I think social construction is/was an extremely useful and partly valid theory that, like other theories, somehow became total TRUTH. I love Wallace Stevens's line, "There are many truths, but they are not part of a Truth." (from memory) Sex has also been called a social construction, and to some extent it is, and to some extent it is not. Gender is more troubling because we have not and never have had an independent variable. We have no way of knowing in any absolute sense how "sexually defined" males and "sexually defined" females would act in all societies if there were not gender assumptions, stupid or not. What we clearly do know is that traditional gender absolutes lined up with sexual absolutes are simply a fantasy. Think of any active female and/or passive male. . .any logical female and/or illogical male. . . any calmly effective female and /or hysterical male. . . any great woman writer and/or silly male scribbler, and traditional gender belief is so obviously both untrue and absurd that one cannot see how it was and is sustained except for what Elizabeth Kamarck Minnich calls "psychotic conceptualizations."
>>> Diana Manister <[log in to unmask]
> 01/16/10 3:31 PM >>>
Dear Nancy et al,
Judith Butler's book Gender Trouble presents specific instances of
sexual indeterminacy. It also examines gender as a social construct.
Sent from my iPod
On Jan 16, 2010, at 1:27 PM, Nancy Gish <[log in to unmask]
> There are many genders, but there are not just two sexes either.
> Sex, if biological, depends on genetic differentiation, and not
> everyone has one X and one X or Y. Some humans have other
> combinations of the X and Y, and these can also come with variation
> in anatomy and hormonal reaction. Moreover, as we know from the
> Olympics, one may have male genetics and female anatomy, hormones,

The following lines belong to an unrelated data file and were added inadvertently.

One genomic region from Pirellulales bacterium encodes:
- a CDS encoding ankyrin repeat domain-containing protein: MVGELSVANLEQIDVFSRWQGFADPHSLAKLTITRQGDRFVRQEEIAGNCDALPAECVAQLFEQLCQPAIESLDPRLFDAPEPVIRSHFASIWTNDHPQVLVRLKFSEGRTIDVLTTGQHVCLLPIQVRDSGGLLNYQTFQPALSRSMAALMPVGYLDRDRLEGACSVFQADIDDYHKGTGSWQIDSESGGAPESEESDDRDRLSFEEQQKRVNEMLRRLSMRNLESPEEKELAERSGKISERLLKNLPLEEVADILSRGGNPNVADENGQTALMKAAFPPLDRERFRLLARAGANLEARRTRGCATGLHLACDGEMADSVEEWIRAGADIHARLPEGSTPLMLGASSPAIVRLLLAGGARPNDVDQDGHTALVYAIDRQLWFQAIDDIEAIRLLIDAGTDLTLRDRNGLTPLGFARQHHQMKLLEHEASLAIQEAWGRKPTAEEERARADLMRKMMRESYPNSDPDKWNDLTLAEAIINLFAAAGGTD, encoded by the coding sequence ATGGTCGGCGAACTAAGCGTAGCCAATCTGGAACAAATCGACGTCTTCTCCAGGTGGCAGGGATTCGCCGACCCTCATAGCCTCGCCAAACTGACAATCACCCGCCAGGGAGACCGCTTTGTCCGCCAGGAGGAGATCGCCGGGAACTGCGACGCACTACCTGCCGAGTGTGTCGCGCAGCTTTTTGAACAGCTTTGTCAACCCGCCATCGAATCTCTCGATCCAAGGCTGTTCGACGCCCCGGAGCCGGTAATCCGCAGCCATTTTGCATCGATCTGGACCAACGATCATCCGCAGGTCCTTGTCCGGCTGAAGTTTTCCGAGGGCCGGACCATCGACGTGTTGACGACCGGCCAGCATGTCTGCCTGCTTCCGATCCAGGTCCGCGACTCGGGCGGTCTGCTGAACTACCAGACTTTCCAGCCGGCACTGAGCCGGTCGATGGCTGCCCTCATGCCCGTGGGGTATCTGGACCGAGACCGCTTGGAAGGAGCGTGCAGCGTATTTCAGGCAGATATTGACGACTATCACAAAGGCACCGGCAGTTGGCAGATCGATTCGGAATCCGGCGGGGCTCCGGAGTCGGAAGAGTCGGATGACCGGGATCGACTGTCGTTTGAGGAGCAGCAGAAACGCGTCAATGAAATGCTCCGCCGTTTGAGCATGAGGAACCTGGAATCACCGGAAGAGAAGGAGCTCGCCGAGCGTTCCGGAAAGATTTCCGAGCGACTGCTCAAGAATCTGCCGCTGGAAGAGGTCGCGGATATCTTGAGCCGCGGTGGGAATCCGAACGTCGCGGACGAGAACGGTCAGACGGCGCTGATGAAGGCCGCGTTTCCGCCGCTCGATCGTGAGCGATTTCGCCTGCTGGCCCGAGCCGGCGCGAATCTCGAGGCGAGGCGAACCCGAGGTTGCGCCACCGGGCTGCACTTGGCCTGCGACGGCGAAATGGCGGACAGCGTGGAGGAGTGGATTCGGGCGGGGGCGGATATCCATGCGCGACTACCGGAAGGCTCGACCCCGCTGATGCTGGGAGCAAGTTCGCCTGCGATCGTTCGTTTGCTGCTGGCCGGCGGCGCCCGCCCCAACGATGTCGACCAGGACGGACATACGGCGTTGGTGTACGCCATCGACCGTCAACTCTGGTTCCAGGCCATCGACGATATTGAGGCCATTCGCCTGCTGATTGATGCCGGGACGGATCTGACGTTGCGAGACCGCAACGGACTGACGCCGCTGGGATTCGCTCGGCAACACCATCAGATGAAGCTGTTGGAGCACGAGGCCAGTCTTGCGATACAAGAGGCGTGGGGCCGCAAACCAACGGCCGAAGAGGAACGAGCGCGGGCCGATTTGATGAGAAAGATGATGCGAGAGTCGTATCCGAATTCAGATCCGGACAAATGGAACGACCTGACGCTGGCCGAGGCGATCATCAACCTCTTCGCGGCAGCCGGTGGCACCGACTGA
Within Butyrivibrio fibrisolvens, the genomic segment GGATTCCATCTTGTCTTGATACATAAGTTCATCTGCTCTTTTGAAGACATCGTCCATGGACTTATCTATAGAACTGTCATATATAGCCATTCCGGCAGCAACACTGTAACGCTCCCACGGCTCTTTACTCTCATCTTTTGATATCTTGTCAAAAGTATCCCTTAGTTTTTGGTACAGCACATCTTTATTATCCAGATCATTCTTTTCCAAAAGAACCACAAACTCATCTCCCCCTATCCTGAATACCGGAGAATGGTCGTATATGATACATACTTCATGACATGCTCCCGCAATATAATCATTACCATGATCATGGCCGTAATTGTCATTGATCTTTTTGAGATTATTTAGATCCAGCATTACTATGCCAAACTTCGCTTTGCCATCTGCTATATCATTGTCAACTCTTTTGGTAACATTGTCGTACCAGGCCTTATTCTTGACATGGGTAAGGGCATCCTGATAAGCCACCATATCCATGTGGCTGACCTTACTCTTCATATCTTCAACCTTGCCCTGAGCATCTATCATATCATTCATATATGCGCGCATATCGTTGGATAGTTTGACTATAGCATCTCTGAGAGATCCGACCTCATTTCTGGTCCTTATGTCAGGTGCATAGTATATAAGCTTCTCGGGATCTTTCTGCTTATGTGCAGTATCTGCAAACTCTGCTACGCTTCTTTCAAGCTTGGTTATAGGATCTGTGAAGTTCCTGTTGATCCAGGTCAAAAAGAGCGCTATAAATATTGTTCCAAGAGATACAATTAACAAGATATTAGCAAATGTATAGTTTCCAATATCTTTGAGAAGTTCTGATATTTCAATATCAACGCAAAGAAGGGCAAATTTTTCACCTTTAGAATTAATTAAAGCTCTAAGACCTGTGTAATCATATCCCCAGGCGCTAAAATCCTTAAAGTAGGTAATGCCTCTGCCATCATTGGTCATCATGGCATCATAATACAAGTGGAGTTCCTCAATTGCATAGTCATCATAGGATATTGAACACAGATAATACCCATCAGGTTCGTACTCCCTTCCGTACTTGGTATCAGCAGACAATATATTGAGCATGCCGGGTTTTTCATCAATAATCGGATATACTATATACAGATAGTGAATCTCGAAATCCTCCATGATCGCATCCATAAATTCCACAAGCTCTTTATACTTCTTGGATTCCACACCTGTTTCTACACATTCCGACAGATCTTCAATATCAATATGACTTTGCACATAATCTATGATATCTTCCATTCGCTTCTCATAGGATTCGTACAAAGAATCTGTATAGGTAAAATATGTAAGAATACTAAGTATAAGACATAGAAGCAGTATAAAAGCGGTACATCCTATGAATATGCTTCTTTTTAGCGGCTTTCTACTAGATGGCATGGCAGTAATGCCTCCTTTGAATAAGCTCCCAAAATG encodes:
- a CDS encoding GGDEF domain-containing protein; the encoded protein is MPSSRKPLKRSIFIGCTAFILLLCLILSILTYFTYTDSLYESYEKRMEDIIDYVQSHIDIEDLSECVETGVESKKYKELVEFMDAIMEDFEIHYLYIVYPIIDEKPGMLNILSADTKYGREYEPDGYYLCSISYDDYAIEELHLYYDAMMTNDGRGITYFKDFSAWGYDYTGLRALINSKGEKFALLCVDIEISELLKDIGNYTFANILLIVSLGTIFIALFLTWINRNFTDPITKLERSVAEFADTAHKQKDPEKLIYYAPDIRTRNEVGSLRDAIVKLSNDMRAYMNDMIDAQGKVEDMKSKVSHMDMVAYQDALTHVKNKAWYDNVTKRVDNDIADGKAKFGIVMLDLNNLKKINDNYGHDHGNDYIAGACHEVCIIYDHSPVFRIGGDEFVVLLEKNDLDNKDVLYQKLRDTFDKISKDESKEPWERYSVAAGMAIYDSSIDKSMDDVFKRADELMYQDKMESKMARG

> and life experience--since all embryos are originally female and
> males only are produced if the Y releases hormones to alter
> development. Hence genetic testing, though why a Y is the final
> determinant, who knows?
> So, as far as I know, most people do line up as either male or
> female but some do not. One more false dichotomy.
> >>> Carrol Cox <[log in to unmask]
> 01/16/10 1:11 PM >>>
> Diana Manister wrote:
> > Dear Ken,
> > Either/or, like all binaries, depend on totalizing each element.
> > Female, for instance. Derrida among others points out that
> > essentializing distorts.
> Essentializing sex distorts. See Laqueur, Making Sex: Body and Gender
> from the Greeks to Freud_. It makes more sense to see _one_ sex, many
> genders. But this cannot be generalized int "essentializing distorts."
> Essentializing species is necessary to understand evolution. See
> Jay Gould, _The Structure of Evolutoinary Theory_. I would agree
> that no
> society, including any particular capitalist society, is a totality.
> capitalism, unlike all other social systems, is a complex of
> _tendencies_ which,if realized, would constitute a totality. Hence (as
> in Hegel's The truth is the whole) capitalism can be understood
> historically, as history, and thus dialectically. Hence it has an
> essence, though one never realized in any specific capitalist regime.
> See Moishe Postone, _Time, Labor and Social Domination_.
> Male and female are more alike than not.
> > Derrida replaced duality with differance, which means more than the
> > Anglo word difference.
> Cite a specific text for this. I myself, never got a grip on what he
> meant by this, but I do know that popular use of it is often half-
> A dead possu and a live rhino are pretty different, no playing with
> letters needed.
> > Post-Kantian philosophies are not dualistic. Except for Sartre who
> > didn't get it.
> I give up. Where in the hell do you get all this canned fluff.
> > It seems clearer to use differance rather than a binary to express
> > multiple choices you describe.
> > Diana
> > Sent from my iPod
> > On Jan 16, 2010, at 8:16 AM, Ken Armstrong
> <[log in to unmask]
> > wrote:
> > > Nancy Gish wrote:
> > >> Neither works if you try to follow it to any logical conclusion.
> > >> But then, as I said, I discuss this in the article on
> > >> "Subjectivities," which focuses on how Anglo-American and French
> > >> theories are set down on a template like Scottish poetry where
> > >> just do not explain anything--one of them being these notions of
> > >> discourse as either totally originated by the lyric voice or
> > >> totally constructed by language. I never feel constrained by
> > >> "either/or"; it is pretty much always a false dichotomy.
> > >>
> > > I had a friend who insisted that the meaning of either/or (in
> > > Kierkegaard no less) was "take your pick" or "six of one, half a
> > > dozen of the other"! False choices are false choices, between
> > > one is not constrained to choose. But without arriving, somewhat
> > > regularly, at true either/or's, what progress does thought make?
> > >
> > > Ken A
> > >